http://aeromaster.tripod.com/paper1.htm [tripod.com]

Re:747 Sized Orbiting Hull -- For Free (3, Interesting)

icebrain (944107) | more than 5 years ago | (#28692289)

They deliberately shut down just a hair early to make sure the tank re-enters where they want it to. The shuttle could easily bring the tank all the way to orbit, albeit at a slight payload hit.

Well, that, and there's also the problem of having to recompute the launch trajectory a bit, and having to figure out some way to maneuver the tank after it's jettisoned.

So yeah. It's not done now, but it could have been done relatively easily had it been desired.

Re:747 Sized Orbiting Hull -- For Free (1)

Rei (128717) | more than 5 years ago | (#28693409)

Not at "a slight payload hit". To get the ET up to a reasonable altitude where it won't deorbit shortly would take pretty much the entire OMS fuel budget.

There have been some interesting proposals to use the ETs as the backbone of a station, but they've never made it past review.

Re:747 Sized Orbiting Hull -- For Free (1)

srvivn21 (410280) | more than 5 years ago | (#28695129)

Not at "a slight payload hit". To get the ET up to a reasonable altitude where it won't deorbit shortly would take pretty much the entire OMS fuel budget.

According to the link provided by the parent of the post you replied to, the ET is jettisoned at >97% of orbital velocity. Perhaps I am mistaken (it certainly wouldn't be the first time) but that indicates to me a (relatively) small additional fuel requirement to bring the ET fully to orbital velocity.

There have been some interesting proposals to use the ETs as the backbone of a station, but they've never made it past review.

For political or practical reasons? :o)

Re:747 Sized Orbiting Hull -- For Free (1)

Rei (128717) | more than 5 years ago | (#28704681)

Perhaps I am mistaken (it certainly wouldn't be the first time) but that indicates to me a (relatively) small additional fuel requirement to bring the ET fully to orbital velocity.

The OMS only has 305m/s delta-V (getting to LEO generally takes 9-10k, depending on aero drag), and much of that OMS delta-V is needed to deorbit. The Space Shuttle is rated to take 25,000kg payload to LEO. Since the ET has a massive cross section, it'd need to be a high LEO, at least as high as the ISS. The original ET was over 35,000kg. The lightest version available today is a 26,330kg lithium-aluminum version. It holds 730,000kg of propellant, a couple percent of which will remain in the tank even at complete burnout -- say, 20,000kg, which would have to be vented over time once up in orbit. So that's pretty much double the shuttle's rated payload capacity, needing to go to a fairly high LEO orbit.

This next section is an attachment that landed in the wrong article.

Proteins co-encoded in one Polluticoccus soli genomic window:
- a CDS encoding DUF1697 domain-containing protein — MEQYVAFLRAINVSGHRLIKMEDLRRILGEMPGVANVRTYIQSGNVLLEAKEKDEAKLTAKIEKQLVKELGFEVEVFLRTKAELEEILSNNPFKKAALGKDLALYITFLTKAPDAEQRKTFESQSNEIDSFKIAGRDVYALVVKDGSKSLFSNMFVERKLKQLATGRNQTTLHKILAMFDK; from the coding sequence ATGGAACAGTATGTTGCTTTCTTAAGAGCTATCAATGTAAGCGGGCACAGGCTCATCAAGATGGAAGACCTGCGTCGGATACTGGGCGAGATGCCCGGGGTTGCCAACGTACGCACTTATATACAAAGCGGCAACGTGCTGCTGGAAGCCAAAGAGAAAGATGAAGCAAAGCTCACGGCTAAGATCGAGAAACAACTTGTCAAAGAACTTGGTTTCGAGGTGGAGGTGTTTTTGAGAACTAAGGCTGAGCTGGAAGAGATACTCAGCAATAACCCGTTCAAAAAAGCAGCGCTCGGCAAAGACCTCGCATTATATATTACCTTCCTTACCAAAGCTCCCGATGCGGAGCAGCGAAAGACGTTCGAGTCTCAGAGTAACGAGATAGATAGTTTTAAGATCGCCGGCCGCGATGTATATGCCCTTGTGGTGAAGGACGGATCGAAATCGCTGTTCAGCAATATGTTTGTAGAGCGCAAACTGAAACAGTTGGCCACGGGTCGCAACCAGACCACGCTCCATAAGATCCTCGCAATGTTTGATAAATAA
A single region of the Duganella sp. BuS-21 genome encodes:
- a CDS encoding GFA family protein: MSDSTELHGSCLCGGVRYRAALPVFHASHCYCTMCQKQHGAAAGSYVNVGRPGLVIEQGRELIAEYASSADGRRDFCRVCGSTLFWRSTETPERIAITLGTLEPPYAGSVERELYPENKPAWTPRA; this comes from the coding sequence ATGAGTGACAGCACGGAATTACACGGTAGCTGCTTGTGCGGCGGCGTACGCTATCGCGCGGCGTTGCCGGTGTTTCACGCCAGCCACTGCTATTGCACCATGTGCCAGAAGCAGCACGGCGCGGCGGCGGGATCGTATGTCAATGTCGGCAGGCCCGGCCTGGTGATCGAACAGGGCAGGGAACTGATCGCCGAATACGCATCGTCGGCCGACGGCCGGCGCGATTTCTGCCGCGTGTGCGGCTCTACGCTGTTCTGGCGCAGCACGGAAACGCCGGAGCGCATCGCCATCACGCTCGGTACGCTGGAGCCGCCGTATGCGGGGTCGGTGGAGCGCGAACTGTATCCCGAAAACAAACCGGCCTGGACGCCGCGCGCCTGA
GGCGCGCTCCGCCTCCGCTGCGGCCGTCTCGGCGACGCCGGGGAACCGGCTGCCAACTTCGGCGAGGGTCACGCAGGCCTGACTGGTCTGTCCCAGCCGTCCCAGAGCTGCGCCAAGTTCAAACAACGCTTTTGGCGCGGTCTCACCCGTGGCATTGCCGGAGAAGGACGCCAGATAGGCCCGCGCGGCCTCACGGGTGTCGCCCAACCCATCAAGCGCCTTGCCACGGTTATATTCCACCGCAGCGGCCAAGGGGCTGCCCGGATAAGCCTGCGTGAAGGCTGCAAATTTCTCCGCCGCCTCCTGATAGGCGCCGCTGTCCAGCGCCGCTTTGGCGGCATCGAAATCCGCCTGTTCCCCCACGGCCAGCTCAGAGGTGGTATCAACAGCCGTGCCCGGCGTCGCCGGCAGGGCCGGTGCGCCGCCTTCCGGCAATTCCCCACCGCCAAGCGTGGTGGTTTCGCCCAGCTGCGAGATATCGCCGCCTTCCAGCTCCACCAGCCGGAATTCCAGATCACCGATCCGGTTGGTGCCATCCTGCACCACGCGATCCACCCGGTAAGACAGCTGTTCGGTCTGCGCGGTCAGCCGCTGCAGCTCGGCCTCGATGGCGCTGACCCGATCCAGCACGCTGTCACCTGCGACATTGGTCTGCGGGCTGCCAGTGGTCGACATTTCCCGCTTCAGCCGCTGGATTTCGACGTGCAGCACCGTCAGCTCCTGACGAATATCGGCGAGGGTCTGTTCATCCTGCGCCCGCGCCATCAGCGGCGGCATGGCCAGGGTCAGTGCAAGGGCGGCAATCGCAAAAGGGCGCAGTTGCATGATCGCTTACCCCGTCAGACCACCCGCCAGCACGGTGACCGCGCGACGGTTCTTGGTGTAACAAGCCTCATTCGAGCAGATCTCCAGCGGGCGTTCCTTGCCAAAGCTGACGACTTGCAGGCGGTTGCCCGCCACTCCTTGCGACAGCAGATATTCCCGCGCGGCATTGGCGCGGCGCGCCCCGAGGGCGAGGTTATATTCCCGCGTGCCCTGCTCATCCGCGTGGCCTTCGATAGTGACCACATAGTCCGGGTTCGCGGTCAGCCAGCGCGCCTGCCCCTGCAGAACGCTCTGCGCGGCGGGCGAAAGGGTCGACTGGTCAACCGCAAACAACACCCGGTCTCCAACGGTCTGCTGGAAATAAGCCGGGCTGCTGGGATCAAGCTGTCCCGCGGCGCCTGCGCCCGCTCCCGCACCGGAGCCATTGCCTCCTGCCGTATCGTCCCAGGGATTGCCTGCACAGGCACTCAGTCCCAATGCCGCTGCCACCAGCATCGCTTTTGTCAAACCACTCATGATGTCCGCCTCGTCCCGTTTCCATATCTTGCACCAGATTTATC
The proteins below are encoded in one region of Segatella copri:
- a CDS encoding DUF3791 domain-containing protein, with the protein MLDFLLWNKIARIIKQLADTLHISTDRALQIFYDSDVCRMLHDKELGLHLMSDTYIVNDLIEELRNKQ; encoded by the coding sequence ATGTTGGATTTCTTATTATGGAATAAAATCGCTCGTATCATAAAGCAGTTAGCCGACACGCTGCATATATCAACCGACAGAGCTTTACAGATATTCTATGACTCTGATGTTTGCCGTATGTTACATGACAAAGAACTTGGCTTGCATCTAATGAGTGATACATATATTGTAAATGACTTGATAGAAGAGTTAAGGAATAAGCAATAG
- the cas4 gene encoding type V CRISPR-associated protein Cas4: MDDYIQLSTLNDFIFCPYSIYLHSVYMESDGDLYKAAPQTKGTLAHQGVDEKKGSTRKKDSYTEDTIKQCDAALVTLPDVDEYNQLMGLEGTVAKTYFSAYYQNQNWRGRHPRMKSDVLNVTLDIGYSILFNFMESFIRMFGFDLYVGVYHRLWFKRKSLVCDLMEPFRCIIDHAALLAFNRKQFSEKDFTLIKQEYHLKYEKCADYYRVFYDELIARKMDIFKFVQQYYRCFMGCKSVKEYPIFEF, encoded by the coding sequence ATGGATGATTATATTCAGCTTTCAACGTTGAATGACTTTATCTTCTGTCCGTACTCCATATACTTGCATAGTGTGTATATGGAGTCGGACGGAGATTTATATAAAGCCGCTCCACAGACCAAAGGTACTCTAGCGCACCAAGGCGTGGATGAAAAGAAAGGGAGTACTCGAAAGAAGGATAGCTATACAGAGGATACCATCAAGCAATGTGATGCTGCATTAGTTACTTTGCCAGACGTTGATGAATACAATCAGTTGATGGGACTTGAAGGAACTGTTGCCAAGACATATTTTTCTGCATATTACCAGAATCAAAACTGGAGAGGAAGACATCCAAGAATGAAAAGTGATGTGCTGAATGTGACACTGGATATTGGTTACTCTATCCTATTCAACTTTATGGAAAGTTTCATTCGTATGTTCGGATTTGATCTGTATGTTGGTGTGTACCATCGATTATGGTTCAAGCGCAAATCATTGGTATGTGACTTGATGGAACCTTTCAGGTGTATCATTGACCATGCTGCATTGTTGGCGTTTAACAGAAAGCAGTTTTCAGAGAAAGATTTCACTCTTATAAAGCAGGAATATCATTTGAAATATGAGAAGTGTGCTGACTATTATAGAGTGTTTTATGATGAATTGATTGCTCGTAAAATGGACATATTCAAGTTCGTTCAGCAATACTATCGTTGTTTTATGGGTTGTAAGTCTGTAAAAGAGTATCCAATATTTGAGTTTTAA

That said, only part of the shuttle's max payload is dictated by the OMS; with no payload in the payload bay, the SRBs and ET can give it more initial delta-V and loft it up higher. But it's still a major payload for the shuttle to haul around.

For political or practical reasons? :o)

The most powerful "political" force in NASA today is the Space Shuttle Program. Anything to encourage further development of its components would win political brownie points.

Re:747 Sized Orbiting Hull -- For Free (1)

khayman80 (824400) | more than 5 years ago | (#28753917)

I'm sorry for being offtopic, but I don't know how to reach you except via a Slashdot comment.

I just wrote a brief article [dumbscientist.com] on climate change that quotes some of your insightful and helpful comments to me in the past.

I'm scared that this article will be filled up with rude people insulting me, or (MUCH worse) acolytes blindly believing in whatever I say. So if you see any mistakes in my reasoning or have any questions, please leave a comment at the form at the VERY bottom of the page. I'd like for the first couple of people who do that to be polite and capable of disagreeing agreeably. That's why I sent it to you first.

Re:747 Sized Orbiting Hull -- For Free (1)

camperdave (969942) | more than 5 years ago | (#28691735)

The Space Shuttle external tanks ... make it to orbit with the Shuttle.

The external tank (ET) does not make it into orbit. It is dropped beforehand. The two orbital maneuvering systems' (OMS) engines [howstuffworks.com] , located in pods on either side of the tail, place the shuttle into final orbit.

Re:747 Sized Orbiting Hull -- For Free (1)

camperdave (969942) | more than 5 years ago | (#28691849)

Oops, forgot the critical bit. The fuel for the OMS engines is stored in INTERNAL tanks, and is not supplied by the ET. The SSMEs do get shut down when the ET is jettisoned.

Re:747 Sized Orbiting Hull -- For Free (1)

Phoghat (1288088) | more than 5 years ago | (#28701833)

Andy Hardy: Hey guys how are we going to raise money to help the orphanage?

I know, let's build a space station, and give a show. We can charge $200,000 a ticket and save Sister Mary's kids!

Re:Quick (1)

jameskojiro (705701) | more than 5 years ago | (#28690871)

Better still, the day before they plan to de-orbit send a propulsion module to the ISS, hijack it and boost it to a higher orbit and then send a commando astronaut in to disconnect it from NASA communications systems and take the thing over for your own purposes.

Claim that you want to re-cycle it int he name of earth and blame greenpeace.

Be certain to take an air freshener too! (0)

Anonymous Coward | more than 5 years ago | (#28691775)

Be certain to take a few air fresheners and many bottles of Febreze too! The ISS has something described as a "funky smell."

Re:Quick (1)

Nyeerrmm (940927) | more than 5 years ago | (#28693177)